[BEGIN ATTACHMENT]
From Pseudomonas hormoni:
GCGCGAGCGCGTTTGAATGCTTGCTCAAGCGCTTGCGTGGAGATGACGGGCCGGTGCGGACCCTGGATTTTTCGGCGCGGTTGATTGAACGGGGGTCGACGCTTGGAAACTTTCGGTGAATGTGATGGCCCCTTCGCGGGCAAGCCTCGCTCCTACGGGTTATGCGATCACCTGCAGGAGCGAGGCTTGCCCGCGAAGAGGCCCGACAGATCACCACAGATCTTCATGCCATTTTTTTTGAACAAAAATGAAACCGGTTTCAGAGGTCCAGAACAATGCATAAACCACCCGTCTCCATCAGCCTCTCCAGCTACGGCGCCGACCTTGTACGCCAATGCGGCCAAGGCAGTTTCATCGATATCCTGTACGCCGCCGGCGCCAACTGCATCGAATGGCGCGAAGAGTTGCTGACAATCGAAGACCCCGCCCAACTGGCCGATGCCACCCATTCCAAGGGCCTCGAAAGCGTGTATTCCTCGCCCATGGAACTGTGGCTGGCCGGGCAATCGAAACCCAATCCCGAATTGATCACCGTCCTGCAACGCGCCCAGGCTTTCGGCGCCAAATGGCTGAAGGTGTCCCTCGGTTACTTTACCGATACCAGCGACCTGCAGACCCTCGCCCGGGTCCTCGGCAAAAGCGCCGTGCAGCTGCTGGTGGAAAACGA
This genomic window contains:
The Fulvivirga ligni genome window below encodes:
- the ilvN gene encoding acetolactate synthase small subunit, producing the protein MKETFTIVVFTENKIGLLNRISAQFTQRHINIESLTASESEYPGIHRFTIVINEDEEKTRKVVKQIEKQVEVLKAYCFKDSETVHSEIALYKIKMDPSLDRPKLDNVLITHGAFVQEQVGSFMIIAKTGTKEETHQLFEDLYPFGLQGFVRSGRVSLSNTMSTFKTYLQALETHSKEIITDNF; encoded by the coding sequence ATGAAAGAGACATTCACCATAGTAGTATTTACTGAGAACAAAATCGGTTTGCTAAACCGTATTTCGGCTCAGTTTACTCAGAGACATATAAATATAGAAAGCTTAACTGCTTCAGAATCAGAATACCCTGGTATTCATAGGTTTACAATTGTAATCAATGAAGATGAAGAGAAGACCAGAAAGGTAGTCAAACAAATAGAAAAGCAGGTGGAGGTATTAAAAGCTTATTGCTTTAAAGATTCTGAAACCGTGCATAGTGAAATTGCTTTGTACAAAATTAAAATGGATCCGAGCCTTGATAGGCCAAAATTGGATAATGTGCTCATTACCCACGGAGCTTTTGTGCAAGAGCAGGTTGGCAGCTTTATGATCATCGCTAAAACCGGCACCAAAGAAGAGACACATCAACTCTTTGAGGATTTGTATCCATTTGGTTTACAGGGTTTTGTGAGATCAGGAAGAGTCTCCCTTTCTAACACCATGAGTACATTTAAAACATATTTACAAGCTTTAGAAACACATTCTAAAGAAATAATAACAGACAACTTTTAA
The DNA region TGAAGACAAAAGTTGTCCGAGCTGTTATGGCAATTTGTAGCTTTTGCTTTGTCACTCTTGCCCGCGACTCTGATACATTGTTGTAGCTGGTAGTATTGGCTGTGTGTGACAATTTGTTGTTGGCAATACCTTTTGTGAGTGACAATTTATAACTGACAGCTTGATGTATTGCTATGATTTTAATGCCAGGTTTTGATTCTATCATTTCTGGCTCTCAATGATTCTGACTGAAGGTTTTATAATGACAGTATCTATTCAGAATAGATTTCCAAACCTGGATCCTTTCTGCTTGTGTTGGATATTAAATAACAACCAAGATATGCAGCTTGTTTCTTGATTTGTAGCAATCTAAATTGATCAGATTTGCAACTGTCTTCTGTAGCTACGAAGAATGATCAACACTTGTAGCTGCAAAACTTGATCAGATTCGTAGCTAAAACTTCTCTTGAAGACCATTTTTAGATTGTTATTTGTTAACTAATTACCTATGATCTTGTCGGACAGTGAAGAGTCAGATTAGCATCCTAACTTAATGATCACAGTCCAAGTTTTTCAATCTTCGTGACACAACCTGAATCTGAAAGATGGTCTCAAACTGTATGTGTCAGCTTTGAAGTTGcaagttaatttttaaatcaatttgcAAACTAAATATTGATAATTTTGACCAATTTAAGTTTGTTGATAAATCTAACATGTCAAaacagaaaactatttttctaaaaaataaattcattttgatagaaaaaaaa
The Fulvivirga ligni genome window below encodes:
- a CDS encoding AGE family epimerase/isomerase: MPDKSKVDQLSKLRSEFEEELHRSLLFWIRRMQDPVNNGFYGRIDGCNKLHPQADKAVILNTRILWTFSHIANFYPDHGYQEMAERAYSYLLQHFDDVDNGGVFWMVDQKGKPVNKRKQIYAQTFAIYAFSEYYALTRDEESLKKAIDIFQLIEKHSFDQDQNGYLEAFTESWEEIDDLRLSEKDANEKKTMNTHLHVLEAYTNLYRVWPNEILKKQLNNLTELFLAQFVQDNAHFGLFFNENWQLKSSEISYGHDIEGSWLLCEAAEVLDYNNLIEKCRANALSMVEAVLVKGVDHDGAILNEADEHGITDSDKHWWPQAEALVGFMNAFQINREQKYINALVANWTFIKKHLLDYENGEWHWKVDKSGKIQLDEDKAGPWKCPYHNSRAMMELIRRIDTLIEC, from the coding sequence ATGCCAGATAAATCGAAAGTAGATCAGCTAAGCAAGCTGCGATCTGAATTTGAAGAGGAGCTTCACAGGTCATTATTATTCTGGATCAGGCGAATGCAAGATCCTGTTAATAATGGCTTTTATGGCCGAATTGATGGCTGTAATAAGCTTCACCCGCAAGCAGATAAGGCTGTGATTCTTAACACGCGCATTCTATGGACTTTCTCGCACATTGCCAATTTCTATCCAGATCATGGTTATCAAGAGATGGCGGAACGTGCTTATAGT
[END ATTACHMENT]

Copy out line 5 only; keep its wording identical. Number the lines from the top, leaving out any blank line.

- the ilvN gene encoding acetolactate synthase small subunit, producing the protein MKETFTIVVFTENKIGLLNRISAQFTQRHINIESLTASESEYPGIHRFTIVINEDEEKTRKVVKQIEKQVEVLKAYCFKDSETVHSEIALYKIKMDPSLDRPKLDNVLITHGAFVQEQVGSFMIIAKTGTKEETHQLFEDLYPFGLQGFVRSGRVSLSNTMSTFKTYLQALETHSKEIITDNF; encoded by the coding sequence ATGAAAGAGACATTCACCATAGTAGTATTTACTGAGAACAAAATCGGTTTGCTAAACCGTATTTCGGCTCAGTTTACTCAGAGACATATAAATATAGAAAGCTTAACTGCTTCAGAATCAGAATACCCTGGTATTCATAGGTTTACAATTGTAATCAATGAAGATGAAGAGAAGACCAGAAAGGTAGTCAAACAAATAGAAAAGCAGGTGGAGGTATTAAAAGCTTATTGCTTTAAAGATTCTGAAACCGTGCATAGTGAAATTGCTTTGTACAAAATTAAAATGGATCCGAGCCTTGATAGGCCAAAATTGGATAATGTGCTCATTACCCACGGAGCTTTTGTGCAAGAGCAGGTTGGCAGCTTTATGATCATCGCTAAAACCGGCACCAAAGAAGAGACACATCAACTCTTTGAGGATTTGTATCCATTTGGTTTACAGGGTTTTGTGAGATCAGGAAGAGTCTCCCTTTCTAACACCATGAGTACATTTAAAACATATTTACAAGCTTTAGAAACACATTCTAAAGAAATAATAACAGACAACTTTTAA